• ‘Those who have clearly understood the Noble truths,well-taught by him of deep wisdom, however heedless they may be, do not take an eighth rebirth’.47 There are, depending on their developed qualities by accomplishing the training precepts (sikkhāpadāni), three kinds of Sotāpanna:48 one who realizes nibbāna in his very next existence,49 one who travels through three more existences in different clans50 and the one who travels and transmigrates for up to seven times among devas and mankind.51 Wherever they will dwell even if heedless they are established in the determination of a consciousness that their very existence is for the purpose to complete cessation which is gained through the knowledge of a stream-enterer.52
• ‘Three things abandoned: illusion of self, doubt, and [clinging to] rites and rituals and such like’.53 A Sotāpanna has abolished these first three of the ‘lower fetters’ (orambhāgiyānaṃ saṃyojanānaṃ). Sensuous craving (kāmarāga) and ill will (vyāpāda) will be overcome in their grosser form by the fruition of a Sakadāgāmi.54 The base here is that a Sotāpanna has experienced the reality of nibbāna through his excellence of seeing, (dassanasampadāyāti sotāpattimaggasampattiyā) and his actually realizing annihilation. So he loses the illusion of self or ‘embodiment belief’. It is due to this attainment (dukkhadassanasampadāya) that he has accomplished which abolishes dukkha, his doubt and uncertainty gets removed by realising its arising (samudayadassanasampadāya) and by actually encountering the magga leading to the attainment of nibbāna (maggadassananibbānadassanasampadāya) he abolishes all clinging to rites and rituals.55
• ‘Free from the four woeful realms and incapable of committing the six heinous crimes’: Such a person when migrating up to seven more existences may be unaware of his being on the way to fulfilling his enlightenment (except for his abhisaṅkhāraviññāṇa). Even so he will be neither capable of migrating into any of the four lower realms56 nor of performing any of what is called heinous crimes.57
• ‘Incapable of hiding any unwholesome deed committed by body, speech, or thought - such concealment is not possible for one who has seen the state of nibbāna’: Whatever minor transgressions such a person may perform, mostly related to minor offences in his training precepts committed by body, gossip or harsh words committed by speech or generating greed or ill will in his mind, he immediately confesses these along with the vow to not perform suchlike in any given future.58
• ‘With the old [kamma] destroyed and no new arising, the mind is unattached to a future birth. The seeds destroyed, the desire [for becoming] does not grow - these wise ones go out even as this lamp is extinguished’.59 With all desire faded (virattacittāti vītarāgacittā) from their mind for any future existence and no zeal for growth (virūḷhichandavirahitā) they stop burning (nibbantīti vijjhāyanti), they go out just like the lamp with the ceasing of the last consciousness.60 They go to a place that has no words and is not possible to be described.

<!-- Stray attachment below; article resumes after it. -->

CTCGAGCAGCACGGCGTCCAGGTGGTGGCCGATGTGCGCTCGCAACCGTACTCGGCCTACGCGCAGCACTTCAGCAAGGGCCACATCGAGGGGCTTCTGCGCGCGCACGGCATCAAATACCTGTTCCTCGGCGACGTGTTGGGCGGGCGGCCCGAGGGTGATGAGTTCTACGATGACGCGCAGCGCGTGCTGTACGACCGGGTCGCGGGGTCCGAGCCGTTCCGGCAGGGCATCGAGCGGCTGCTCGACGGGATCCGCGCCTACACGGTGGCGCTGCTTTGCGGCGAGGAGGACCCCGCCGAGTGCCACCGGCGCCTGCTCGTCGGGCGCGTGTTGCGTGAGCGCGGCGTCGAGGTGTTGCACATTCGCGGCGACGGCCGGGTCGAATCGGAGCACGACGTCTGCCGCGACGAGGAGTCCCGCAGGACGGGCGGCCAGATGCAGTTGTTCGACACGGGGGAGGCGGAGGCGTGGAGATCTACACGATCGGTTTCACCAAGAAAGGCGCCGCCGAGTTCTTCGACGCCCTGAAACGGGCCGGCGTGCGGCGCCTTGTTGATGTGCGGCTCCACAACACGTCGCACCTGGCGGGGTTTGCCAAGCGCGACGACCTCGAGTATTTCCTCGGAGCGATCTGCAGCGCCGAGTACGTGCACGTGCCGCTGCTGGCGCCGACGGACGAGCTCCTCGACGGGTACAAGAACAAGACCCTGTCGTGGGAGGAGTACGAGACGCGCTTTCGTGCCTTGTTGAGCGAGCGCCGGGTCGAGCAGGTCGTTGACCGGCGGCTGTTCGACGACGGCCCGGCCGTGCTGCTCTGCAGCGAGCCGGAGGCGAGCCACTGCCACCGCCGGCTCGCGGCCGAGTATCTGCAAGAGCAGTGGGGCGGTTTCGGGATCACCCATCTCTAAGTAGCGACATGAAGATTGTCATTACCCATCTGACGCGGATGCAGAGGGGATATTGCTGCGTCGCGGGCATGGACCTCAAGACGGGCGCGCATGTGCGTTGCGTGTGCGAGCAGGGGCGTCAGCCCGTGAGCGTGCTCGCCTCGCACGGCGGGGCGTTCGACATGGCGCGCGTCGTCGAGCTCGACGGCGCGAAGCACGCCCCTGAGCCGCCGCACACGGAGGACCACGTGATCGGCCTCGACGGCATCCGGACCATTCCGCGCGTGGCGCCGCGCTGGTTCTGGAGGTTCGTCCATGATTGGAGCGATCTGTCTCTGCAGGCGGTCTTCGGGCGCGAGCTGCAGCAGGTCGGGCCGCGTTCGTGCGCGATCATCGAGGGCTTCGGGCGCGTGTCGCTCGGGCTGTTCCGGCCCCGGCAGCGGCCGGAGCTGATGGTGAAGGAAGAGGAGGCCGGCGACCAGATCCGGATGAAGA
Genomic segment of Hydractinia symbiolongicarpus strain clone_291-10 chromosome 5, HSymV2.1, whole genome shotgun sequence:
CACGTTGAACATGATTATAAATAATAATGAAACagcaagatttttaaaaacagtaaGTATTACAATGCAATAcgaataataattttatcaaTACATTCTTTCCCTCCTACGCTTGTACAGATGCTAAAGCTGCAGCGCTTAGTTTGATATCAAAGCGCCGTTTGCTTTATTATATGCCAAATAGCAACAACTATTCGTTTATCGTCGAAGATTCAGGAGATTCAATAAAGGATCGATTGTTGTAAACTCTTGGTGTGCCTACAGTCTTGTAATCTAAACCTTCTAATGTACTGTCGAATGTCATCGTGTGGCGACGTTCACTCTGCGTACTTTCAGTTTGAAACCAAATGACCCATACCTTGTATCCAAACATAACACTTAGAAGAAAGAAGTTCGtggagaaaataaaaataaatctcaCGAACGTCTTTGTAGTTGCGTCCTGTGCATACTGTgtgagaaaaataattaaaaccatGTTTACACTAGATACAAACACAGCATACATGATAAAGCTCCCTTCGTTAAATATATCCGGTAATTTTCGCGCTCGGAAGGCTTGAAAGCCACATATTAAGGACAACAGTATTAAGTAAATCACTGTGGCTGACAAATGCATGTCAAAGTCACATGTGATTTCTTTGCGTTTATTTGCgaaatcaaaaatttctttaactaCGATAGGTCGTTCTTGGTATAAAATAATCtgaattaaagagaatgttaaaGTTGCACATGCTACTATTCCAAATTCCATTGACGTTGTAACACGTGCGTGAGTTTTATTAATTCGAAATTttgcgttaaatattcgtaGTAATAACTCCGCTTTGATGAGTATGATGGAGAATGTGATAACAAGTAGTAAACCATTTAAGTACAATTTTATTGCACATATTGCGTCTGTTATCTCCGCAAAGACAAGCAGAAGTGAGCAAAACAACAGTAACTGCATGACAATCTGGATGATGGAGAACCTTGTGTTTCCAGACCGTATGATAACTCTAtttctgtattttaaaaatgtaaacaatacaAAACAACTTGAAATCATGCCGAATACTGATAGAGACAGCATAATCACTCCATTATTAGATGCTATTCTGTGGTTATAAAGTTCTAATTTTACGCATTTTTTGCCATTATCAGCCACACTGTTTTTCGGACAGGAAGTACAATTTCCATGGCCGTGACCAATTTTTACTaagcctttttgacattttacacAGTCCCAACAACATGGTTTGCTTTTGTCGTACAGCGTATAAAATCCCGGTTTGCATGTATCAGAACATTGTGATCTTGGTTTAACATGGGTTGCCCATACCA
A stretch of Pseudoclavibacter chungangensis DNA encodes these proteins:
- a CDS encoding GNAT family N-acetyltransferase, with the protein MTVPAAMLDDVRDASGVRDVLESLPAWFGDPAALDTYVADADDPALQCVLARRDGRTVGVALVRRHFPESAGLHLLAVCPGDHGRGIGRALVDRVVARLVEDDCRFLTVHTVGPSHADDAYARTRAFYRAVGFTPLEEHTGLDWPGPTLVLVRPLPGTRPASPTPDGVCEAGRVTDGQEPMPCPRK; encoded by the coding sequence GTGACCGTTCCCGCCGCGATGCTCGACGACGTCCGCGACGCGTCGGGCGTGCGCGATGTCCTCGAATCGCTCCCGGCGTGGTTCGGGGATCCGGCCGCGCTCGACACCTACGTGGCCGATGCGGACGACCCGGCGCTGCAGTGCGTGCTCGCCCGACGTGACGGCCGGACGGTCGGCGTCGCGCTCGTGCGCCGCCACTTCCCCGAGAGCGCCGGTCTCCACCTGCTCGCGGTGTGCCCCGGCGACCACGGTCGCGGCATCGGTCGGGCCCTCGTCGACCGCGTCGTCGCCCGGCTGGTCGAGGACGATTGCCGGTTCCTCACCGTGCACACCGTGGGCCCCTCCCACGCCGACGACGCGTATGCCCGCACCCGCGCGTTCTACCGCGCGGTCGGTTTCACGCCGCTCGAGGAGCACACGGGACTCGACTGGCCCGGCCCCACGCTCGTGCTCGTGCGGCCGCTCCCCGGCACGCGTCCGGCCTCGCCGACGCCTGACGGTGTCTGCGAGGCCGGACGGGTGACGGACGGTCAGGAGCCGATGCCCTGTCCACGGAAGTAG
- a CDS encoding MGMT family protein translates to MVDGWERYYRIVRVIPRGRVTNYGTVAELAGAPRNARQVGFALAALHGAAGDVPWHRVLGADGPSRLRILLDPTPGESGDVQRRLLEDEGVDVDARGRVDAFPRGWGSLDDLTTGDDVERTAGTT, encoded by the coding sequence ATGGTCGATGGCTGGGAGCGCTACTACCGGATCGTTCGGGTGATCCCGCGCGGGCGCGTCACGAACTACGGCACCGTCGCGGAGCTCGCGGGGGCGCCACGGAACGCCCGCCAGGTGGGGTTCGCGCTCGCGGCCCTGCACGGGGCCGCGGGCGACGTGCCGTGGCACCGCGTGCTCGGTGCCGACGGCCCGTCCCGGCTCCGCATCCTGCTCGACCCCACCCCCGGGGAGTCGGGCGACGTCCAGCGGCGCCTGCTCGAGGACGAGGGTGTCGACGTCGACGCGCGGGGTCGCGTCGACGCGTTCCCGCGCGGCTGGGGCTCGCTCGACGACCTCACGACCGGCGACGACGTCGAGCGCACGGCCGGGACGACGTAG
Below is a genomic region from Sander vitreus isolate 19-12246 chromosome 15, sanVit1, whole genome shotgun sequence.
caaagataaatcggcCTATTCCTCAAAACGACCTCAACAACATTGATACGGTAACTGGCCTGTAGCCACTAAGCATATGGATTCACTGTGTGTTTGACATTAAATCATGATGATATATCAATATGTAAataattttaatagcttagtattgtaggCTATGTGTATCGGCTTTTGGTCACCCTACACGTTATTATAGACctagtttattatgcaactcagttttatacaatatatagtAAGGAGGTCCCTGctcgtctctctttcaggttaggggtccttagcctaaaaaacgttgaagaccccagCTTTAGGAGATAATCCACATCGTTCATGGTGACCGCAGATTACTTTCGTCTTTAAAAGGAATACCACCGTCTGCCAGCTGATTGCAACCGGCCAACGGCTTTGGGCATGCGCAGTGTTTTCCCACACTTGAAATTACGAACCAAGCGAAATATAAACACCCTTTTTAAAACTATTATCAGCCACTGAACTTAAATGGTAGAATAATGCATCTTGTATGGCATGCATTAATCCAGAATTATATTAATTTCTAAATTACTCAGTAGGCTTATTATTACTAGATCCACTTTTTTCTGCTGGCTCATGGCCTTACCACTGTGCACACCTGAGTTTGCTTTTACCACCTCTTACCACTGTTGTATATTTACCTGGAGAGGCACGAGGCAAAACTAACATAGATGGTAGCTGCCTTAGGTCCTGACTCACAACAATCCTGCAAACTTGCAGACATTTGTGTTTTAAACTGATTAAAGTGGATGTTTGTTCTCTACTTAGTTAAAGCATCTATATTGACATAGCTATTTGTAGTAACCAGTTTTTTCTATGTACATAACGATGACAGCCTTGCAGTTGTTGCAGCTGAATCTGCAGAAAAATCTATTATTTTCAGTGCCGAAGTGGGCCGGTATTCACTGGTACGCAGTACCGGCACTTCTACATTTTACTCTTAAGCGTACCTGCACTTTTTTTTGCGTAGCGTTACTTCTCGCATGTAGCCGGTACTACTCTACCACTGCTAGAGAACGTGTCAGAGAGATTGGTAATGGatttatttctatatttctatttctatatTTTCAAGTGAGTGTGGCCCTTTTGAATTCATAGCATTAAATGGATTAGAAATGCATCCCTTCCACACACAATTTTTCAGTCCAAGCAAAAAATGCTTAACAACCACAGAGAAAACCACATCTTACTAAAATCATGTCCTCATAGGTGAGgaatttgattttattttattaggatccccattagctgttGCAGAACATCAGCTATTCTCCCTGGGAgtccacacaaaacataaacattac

Here the recitation of the Ratanasutta concludes. Sakkha, the king of the heavenly fields observing that safety has been brought to the people of Vesāli by the utterance of the truth of the special qualities of the Triple Gem, decided to also pay his respect to the Buddha, the Sangha and the Dhamma by himself reciting the last three verses61 for the purpose of the well-being of Vesāli 62.
The Buddha stayed for altogether a fortnight in Vesāli before returning to Rājagaha and repeated his recitation of the Ratanasutta for the first seven days. Later the Vajjians came to be renowned for their great unity and their perfect principles of state administration and modest way of life. They followed the aprihānīyadhammā63, the conditions to welfare, that were taught to them by the Buddha at one time when he dwelled in the Sārandada cave in close vicinity.64 These are: to hold and attend frequent meetings; make their decisions unanimously and carry them out in concord; continue traditions; uphold respect and support for the elders; neither take women nor girls by abduction; maintain and honour places of worship and support and protect saintly people. The Buddha wanted them to establish these seven principles as they would foster and constitute a healthy and wholesome society.65 Later he endorsed similar ones for the Bhikkhus for the Saṅgha to flourish.
These are Covid-19 Coronavirus stricken days. There can hardly be any hope in these modern times for anyone to perform66 a sacchikiriyā as the Buddha did, and by the power of which relief and ease could be achieved, all existing suffering alleviated, and well-being and happiness of mankind be restored. Still, we can have hope that the pandemic may be an impetus for reflection and change in the running of world affairs with all the various problems even before Corona. Could this be an impetus for reflection and change that shines light on all the ‘madness’ of the modern world and resets more minds to a more modest and sustaining lifestyle?